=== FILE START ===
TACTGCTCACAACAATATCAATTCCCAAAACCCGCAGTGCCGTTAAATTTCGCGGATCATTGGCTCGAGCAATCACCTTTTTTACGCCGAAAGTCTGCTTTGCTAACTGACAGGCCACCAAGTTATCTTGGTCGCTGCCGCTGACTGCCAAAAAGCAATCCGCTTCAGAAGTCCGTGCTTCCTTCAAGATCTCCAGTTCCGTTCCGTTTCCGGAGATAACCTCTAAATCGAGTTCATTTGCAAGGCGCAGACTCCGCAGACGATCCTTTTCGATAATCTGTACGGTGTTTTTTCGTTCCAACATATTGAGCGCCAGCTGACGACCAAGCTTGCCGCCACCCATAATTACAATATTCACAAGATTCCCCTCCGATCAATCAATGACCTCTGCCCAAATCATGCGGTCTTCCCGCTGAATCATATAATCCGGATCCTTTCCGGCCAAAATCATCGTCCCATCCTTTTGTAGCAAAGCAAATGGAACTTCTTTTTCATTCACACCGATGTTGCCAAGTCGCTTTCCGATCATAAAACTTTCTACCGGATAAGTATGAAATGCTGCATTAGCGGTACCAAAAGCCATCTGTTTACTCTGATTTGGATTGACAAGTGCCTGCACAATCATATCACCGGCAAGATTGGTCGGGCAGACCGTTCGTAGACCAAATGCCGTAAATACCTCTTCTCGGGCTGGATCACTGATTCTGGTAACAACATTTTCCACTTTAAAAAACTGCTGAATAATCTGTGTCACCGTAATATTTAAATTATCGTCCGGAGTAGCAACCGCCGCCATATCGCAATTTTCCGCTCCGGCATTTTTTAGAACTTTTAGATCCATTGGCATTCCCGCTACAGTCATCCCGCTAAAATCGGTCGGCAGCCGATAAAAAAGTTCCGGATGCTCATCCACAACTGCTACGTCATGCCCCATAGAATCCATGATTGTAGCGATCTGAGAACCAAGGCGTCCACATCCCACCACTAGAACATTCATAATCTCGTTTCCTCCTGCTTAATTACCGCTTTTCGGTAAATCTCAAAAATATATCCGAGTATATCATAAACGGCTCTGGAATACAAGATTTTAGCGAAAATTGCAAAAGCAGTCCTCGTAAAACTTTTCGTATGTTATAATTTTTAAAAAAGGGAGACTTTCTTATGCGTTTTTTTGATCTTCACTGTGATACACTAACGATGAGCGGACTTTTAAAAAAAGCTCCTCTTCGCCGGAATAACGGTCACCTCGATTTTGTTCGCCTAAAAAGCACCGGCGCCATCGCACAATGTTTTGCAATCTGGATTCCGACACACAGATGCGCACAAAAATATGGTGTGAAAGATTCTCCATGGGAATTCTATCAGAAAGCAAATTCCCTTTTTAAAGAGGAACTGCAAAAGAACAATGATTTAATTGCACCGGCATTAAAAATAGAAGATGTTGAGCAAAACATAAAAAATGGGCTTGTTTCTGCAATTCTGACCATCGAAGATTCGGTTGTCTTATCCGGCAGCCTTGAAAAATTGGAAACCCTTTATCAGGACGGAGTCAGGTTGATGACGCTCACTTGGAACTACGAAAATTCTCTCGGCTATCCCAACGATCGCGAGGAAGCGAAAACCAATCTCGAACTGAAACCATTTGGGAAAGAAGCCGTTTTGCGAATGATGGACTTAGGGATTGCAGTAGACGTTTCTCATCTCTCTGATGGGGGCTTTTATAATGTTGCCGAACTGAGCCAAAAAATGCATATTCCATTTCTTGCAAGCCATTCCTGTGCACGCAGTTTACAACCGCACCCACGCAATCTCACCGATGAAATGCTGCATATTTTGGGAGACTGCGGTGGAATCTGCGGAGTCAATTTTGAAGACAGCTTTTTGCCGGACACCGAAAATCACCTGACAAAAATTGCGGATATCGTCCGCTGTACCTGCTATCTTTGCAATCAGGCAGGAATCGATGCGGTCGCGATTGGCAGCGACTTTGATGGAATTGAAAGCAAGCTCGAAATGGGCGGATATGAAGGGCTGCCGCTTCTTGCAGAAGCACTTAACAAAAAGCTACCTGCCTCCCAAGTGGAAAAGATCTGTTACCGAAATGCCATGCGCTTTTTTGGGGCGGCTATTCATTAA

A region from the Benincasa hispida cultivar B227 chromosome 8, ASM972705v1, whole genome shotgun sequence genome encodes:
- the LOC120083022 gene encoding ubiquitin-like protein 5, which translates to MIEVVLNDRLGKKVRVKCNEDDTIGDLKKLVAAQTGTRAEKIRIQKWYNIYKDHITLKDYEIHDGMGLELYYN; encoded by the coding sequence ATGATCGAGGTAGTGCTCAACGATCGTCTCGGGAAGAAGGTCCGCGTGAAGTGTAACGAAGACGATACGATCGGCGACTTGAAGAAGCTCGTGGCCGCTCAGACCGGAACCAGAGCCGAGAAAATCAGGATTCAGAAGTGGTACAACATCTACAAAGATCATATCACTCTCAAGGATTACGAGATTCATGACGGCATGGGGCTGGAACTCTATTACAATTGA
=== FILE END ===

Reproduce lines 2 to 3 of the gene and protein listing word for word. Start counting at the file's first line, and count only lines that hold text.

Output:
A region from the Benincasa hispida cultivar B227 chromosome 8, ASM972705v1, whole genome shotgun sequence genome encodes:
- the LOC120083022 gene encoding ubiquitin-like protein 5, which translates to MIEVVLNDRLGKKVRVKCNEDDTIGDLKKLVAAQTGTRAEKIRIQKWYNIYKDHITLKDYEIHDGMGLELYYN; encoded by the coding sequence ATGATCGAGGTAGTGCTCAACGATCGTCTCGGGAAGAAGGTCCGCGTGAAGTGTAACGAAGACGATACGATCGGCGACTTGAAGAAGCTCGTGGCCGCTCAGACCGGAACCAGAGCCGAGAAAATCAGGATTCAGAAGTGGTACAACATCTACAAAGATCATATCACTCTCAAGGATTACGAGATTCATGACGGCATGGGGCTGGAACTCTATTACAATTGA